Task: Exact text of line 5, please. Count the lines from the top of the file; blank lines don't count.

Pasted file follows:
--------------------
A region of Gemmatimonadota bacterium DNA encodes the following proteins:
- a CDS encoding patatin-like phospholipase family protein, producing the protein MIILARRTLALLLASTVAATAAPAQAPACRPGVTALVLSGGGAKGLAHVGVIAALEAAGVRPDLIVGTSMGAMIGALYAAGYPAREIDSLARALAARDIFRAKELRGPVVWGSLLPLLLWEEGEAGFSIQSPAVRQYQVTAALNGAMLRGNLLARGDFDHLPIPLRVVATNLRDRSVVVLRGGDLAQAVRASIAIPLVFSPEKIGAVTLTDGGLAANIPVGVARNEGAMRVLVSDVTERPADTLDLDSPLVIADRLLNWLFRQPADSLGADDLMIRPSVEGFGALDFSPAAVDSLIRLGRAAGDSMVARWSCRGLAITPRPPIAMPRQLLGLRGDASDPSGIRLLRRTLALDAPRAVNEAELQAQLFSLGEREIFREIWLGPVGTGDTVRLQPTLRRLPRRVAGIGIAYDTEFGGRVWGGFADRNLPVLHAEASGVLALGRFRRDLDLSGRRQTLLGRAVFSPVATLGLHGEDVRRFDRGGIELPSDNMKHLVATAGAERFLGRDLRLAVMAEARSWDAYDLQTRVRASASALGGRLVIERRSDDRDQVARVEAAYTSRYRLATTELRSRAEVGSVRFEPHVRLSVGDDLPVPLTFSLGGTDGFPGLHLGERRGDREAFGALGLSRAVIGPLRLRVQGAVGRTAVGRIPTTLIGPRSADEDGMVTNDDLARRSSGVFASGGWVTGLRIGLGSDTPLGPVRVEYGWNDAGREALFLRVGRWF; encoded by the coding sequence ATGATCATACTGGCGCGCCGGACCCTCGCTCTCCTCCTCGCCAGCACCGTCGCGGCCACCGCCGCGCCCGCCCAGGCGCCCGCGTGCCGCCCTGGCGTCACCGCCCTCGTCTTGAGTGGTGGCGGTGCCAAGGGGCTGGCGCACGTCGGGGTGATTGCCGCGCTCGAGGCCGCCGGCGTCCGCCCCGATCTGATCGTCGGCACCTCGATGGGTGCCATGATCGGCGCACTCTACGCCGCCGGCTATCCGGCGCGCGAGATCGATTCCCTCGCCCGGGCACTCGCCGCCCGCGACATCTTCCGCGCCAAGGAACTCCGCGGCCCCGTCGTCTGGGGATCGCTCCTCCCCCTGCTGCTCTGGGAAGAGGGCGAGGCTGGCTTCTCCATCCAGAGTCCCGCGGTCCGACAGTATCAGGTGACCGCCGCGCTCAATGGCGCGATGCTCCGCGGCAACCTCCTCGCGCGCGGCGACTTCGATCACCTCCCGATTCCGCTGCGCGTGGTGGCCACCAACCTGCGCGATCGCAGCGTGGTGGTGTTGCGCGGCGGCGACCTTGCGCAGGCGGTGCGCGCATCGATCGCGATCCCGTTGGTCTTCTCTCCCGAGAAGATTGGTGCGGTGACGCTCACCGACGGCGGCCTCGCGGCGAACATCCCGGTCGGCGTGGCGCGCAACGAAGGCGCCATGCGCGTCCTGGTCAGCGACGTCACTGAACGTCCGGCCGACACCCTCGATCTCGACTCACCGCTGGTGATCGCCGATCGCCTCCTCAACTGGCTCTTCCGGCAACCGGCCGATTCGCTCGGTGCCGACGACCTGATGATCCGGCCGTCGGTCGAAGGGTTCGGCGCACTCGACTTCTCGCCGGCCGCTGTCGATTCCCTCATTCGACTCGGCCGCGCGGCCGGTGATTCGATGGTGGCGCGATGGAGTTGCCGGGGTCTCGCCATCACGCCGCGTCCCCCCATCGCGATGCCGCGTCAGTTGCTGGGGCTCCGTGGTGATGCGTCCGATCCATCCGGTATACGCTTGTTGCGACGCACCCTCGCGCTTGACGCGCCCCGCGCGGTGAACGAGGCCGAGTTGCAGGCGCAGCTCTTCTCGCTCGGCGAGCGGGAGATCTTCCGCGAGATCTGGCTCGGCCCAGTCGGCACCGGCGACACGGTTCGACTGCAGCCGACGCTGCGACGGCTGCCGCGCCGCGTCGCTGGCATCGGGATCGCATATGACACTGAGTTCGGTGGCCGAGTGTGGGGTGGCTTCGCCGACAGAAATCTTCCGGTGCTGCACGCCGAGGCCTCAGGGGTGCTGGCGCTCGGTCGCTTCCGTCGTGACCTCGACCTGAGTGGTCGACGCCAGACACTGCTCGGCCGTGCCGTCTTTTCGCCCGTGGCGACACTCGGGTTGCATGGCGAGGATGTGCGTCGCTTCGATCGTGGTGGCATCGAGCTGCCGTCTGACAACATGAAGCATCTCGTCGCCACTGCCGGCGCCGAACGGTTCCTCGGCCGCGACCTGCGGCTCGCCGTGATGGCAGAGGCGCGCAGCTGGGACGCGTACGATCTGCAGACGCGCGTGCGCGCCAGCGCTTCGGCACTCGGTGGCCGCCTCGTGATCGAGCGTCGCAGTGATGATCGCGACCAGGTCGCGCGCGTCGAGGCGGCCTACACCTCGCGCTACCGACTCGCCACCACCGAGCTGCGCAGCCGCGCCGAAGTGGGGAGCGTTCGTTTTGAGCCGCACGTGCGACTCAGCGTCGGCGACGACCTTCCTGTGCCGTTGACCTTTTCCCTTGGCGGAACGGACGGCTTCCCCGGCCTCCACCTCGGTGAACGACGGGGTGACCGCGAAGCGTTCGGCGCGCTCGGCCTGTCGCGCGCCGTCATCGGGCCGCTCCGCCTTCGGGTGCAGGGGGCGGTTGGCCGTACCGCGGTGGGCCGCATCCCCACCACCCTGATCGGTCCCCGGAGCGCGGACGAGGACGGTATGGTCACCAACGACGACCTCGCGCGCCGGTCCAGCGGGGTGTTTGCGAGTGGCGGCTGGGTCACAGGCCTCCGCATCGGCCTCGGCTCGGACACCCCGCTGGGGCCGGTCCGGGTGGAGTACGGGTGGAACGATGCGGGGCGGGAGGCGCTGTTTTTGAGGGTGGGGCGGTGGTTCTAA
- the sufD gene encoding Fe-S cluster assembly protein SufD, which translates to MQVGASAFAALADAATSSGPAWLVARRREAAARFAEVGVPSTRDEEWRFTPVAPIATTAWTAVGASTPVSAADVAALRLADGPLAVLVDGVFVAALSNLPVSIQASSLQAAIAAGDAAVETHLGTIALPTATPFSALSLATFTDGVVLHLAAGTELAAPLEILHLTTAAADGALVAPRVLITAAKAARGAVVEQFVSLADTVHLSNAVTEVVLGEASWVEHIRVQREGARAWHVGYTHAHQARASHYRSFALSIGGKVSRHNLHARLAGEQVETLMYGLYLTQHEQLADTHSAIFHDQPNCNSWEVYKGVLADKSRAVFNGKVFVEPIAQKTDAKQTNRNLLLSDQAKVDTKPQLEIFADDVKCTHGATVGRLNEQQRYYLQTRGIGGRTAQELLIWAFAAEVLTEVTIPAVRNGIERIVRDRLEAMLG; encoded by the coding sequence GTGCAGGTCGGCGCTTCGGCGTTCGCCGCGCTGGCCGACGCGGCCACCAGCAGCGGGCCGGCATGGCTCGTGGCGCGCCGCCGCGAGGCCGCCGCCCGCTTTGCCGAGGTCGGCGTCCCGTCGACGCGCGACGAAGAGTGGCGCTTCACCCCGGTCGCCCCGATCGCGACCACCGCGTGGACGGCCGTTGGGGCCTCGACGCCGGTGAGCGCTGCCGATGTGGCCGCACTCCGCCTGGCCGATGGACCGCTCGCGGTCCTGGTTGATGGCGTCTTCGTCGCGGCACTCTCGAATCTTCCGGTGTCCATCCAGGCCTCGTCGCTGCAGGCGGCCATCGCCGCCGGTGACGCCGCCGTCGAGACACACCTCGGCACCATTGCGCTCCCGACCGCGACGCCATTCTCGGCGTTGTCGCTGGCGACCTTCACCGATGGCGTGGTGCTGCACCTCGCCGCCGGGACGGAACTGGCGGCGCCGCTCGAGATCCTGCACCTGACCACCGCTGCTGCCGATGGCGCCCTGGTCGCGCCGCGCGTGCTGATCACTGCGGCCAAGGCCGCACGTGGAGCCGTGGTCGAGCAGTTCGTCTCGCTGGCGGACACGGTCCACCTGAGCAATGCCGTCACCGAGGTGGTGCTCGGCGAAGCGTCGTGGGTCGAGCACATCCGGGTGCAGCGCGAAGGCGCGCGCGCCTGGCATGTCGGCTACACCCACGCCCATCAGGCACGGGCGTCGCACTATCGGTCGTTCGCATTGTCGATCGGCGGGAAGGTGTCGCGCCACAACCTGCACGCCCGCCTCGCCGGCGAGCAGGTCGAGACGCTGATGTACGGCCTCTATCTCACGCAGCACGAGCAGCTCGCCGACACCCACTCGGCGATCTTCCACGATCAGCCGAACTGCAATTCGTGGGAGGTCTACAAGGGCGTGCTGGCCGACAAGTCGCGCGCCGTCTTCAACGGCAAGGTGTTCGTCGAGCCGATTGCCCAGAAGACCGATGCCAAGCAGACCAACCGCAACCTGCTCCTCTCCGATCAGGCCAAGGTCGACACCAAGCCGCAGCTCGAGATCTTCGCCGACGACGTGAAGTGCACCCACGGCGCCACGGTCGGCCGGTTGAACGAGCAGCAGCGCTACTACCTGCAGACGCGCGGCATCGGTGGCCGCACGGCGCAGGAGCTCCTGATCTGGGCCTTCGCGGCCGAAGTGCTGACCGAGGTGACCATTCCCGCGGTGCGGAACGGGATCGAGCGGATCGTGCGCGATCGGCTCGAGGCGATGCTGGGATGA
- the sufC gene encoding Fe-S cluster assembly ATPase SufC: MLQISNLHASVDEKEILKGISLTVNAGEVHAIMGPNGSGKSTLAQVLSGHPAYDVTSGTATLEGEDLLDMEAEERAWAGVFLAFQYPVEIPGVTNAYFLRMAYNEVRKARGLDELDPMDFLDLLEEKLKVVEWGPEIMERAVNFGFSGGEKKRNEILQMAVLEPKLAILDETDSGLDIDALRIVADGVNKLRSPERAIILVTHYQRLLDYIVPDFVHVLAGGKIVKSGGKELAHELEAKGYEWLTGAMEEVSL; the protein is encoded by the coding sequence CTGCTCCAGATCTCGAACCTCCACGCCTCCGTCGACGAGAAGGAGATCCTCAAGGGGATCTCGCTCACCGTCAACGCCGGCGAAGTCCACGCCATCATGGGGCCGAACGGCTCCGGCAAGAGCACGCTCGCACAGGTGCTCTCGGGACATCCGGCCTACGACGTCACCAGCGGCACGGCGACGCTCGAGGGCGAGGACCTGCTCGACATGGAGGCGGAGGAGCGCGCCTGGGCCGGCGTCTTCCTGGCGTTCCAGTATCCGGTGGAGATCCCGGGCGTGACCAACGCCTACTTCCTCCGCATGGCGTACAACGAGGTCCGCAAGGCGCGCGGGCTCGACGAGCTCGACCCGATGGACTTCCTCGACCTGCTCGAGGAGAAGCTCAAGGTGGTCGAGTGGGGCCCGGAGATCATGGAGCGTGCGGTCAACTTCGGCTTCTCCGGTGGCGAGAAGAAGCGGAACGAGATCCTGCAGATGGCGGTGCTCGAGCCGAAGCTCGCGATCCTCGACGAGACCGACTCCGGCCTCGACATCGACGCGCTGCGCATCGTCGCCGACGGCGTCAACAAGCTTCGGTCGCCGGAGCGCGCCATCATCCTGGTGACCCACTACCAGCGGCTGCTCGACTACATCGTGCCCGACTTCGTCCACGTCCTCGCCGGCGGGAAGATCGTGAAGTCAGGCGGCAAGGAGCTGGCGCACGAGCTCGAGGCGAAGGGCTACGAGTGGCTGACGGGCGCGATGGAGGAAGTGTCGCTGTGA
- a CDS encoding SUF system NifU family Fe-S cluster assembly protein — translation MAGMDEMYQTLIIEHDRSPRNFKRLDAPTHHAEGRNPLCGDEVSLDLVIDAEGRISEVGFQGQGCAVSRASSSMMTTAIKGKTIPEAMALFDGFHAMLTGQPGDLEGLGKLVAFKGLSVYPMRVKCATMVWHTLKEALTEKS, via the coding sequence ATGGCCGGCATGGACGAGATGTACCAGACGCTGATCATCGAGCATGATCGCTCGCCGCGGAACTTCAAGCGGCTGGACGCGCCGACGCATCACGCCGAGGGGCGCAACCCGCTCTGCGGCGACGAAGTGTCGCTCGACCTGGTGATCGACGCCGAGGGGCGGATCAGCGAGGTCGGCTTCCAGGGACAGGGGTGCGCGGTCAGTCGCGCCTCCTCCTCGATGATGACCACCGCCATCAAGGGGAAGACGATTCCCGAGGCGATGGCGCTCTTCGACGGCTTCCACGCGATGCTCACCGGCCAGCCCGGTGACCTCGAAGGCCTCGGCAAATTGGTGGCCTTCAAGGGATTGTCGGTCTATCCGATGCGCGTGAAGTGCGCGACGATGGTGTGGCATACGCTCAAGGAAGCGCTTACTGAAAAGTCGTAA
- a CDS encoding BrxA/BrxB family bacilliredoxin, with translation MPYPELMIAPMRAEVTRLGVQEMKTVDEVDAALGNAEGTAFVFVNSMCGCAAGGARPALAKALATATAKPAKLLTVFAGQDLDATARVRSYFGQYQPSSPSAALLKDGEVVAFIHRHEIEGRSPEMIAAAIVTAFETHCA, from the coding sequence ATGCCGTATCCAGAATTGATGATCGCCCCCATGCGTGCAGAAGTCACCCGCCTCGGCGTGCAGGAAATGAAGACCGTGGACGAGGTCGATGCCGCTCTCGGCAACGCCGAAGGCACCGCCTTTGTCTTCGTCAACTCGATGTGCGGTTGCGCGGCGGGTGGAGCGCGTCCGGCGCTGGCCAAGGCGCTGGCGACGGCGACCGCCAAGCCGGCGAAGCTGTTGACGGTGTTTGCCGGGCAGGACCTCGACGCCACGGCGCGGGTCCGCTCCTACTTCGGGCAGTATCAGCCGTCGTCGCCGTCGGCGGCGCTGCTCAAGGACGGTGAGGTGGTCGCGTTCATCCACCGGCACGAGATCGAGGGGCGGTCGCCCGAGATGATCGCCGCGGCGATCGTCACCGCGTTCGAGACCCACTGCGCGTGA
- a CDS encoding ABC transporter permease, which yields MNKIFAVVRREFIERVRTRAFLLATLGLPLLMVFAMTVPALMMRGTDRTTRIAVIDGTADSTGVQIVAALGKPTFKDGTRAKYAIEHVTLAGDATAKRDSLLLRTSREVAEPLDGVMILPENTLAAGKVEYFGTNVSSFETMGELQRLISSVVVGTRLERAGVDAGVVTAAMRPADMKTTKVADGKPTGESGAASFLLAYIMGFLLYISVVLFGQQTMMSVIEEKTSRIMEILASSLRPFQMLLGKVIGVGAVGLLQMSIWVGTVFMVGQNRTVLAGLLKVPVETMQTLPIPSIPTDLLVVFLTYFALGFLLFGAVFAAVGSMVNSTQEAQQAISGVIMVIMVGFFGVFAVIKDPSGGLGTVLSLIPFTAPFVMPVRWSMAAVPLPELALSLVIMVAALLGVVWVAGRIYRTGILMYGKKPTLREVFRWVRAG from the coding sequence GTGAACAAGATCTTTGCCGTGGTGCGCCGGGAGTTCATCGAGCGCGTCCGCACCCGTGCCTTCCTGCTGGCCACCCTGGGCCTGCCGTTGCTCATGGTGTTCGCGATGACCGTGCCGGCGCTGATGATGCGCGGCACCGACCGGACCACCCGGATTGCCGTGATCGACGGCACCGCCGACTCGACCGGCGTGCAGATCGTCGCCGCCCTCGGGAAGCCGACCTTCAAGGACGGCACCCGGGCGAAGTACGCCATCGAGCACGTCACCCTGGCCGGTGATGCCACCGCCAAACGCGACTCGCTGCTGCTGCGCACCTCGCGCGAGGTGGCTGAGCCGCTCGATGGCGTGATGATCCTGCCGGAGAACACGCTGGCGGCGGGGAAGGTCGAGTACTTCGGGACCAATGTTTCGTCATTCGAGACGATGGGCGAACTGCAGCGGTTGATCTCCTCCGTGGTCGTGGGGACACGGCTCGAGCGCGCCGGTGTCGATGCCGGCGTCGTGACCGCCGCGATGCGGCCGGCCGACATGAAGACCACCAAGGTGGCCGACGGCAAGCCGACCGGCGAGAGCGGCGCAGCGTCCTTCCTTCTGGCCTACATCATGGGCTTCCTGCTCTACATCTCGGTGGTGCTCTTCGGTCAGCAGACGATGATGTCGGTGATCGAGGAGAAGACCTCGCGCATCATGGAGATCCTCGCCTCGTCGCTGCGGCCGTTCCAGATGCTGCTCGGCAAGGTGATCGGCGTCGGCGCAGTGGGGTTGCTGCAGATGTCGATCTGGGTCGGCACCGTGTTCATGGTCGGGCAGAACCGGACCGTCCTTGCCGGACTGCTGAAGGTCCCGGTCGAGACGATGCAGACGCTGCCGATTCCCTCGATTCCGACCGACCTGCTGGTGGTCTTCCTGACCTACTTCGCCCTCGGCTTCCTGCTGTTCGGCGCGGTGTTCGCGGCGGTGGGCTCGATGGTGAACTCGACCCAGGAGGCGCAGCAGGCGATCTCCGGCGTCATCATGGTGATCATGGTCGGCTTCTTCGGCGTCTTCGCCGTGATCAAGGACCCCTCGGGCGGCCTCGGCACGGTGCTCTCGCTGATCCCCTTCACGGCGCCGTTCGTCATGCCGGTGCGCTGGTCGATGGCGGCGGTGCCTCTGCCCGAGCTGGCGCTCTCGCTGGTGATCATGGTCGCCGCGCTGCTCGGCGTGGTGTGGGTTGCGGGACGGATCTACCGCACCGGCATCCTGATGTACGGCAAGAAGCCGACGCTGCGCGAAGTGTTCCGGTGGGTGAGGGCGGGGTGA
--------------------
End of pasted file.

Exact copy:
- a CDS encoding SUF system NifU family Fe-S cluster assembly protein — translation MAGMDEMYQTLIIEHDRSPRNFKRLDAPTHHAEGRNPLCGDEVSLDLVIDAEGRISEVGFQGQGCAVSRASSSMMTTAIKGKTIPEAMALFDGFHAMLTGQPGDLEGLGKLVAFKGLSVYPMRVKCATMVWHTLKEALTEKS, via the coding sequence ATGGCCGGCATGGACGAGATGTACCAGACGCTGATCATCGAGCATGATCGCTCGCCGCGGAACTTCAAGCGGCTGGACGCGCCGACGCATCACGCCGAGGGGCGCAACCCGCTCTGCGGCGACGAAGTGTCGCTCGACCTGGTGATCGACGCCGAGGGGCGGATCAGCGAGGTCGGCTTCCAGGGACAGGGGTGCGCGGTCAGTCGCGCCTCCTCCTCGATGATGACCACCGCCATCAAGGGGAAGACGATTCCCGAGGCGATGGCGCTCTTCGACGGCTTCCACGCGATGCTCACCGGCCAGCCCGGTGACCTCGAAGGCCTCGGCAAATTGGTGGCCTTCAAGGGATTGTCGGTCTATCCGATGCGCGTGAAGTGCGCGACGATGGTGTGGCATACGCTCAAGGAAGCGCTTACTGAAAAGTCGTAA